Systematic review of the epidemiology of non-collision injuries occurring to older people during use of public buses in high-income countries
2015-10-09T11:16:29Z (GMT) by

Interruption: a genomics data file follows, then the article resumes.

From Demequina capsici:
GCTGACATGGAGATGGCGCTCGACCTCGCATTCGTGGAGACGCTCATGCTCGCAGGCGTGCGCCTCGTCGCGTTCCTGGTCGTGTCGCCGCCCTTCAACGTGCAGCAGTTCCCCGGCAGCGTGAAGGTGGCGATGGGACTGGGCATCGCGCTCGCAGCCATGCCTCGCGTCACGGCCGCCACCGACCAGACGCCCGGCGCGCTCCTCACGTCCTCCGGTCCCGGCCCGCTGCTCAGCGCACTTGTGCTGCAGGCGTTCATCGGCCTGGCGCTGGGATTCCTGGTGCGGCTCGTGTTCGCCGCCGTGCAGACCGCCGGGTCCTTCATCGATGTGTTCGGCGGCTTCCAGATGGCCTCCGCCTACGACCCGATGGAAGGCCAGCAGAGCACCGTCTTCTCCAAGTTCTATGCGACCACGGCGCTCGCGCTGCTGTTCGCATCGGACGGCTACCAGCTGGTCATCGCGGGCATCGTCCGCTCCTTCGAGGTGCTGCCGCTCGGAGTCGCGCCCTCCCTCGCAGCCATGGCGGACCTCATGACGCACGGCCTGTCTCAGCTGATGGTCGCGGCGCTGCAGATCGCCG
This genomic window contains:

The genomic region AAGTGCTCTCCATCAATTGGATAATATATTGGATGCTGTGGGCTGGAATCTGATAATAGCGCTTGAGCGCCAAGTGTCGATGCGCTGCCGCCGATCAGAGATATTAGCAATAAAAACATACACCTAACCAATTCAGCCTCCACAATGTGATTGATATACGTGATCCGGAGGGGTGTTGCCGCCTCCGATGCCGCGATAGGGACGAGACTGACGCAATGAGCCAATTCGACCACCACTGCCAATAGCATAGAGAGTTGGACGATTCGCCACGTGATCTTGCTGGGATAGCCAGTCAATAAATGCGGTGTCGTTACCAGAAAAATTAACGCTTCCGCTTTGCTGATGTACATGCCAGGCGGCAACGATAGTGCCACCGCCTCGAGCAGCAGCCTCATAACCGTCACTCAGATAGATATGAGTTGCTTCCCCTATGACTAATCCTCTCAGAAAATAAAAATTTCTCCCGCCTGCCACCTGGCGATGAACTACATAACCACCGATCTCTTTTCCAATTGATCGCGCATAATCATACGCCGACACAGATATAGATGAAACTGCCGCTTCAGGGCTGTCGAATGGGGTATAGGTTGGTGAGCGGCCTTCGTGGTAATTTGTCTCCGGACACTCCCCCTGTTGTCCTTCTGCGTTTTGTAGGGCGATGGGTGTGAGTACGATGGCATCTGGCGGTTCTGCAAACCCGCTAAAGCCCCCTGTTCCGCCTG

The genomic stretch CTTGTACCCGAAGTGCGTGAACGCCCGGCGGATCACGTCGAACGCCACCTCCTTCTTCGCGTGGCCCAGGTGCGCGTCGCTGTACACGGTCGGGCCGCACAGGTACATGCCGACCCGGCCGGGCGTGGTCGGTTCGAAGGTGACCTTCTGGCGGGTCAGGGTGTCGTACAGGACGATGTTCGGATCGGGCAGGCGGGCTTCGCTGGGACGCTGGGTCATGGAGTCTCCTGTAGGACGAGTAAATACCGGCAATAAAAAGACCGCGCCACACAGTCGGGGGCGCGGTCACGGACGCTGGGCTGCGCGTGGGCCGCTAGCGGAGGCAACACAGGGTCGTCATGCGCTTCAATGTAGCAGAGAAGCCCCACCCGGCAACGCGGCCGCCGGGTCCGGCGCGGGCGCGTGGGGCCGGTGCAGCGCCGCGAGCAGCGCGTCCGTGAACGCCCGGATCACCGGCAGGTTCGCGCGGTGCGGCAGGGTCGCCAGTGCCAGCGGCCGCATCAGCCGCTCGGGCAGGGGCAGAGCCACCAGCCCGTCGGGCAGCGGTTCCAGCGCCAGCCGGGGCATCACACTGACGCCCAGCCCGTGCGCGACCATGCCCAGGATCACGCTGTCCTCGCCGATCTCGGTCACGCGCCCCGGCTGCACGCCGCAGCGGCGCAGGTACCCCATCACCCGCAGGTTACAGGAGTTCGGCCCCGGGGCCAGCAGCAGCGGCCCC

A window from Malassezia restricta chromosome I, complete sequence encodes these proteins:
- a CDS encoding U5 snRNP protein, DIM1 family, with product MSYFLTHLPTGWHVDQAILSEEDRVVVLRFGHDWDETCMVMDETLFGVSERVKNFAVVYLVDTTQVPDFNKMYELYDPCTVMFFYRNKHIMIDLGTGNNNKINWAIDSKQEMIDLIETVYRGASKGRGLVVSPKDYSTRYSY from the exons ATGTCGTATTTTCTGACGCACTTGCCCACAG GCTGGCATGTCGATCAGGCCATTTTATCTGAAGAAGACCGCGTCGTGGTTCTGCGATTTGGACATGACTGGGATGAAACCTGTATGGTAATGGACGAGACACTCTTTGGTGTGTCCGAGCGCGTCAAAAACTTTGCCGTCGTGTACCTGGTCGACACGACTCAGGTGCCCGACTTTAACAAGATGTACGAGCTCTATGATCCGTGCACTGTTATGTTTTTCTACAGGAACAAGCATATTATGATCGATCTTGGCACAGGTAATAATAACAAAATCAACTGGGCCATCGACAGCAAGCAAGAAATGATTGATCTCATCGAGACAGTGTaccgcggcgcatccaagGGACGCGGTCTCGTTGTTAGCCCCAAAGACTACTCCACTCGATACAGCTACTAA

Each year more than 6000 people are injured on public buses in the UK, approximately half of whom are aged 65 or over. This review synthesises the published literature on the epidemiology of non-collision injuries occurring in older people using public buses, to enable understanding of the size and nature of the problem of injuries, and to explore strategies for improving the safety of public transport for older people. We searched PubMed, Embase, CINAHL, web of science, and Transport Research International Documentation (TRID). Studies were included if they were cross-sectional, case-control or cohort Studies. Pairs of reviewers independently screened Studies for inclusion, assessed risk of bias, and extracted data. Ten studies were included in the review. Older people and women were found to be over-represented in non-collision injuries. Most injuries occurred during daytime hours and on weekdays. Injuries most commonly occurred whilst passengers were standing and either moving around the bus, boarding, or alighting, and whilst the bus was accelerating or decelerating. Bruising was the most common injury amongst emergency department attenders, although between 18% and 33% suffered more serious injuries such as fractures or dislocations. Many injuries to older public transport users are potentially preventable public transport needs to be safe and accessible, and to be perceived as such by older people to ensure independence in outdoor mobility.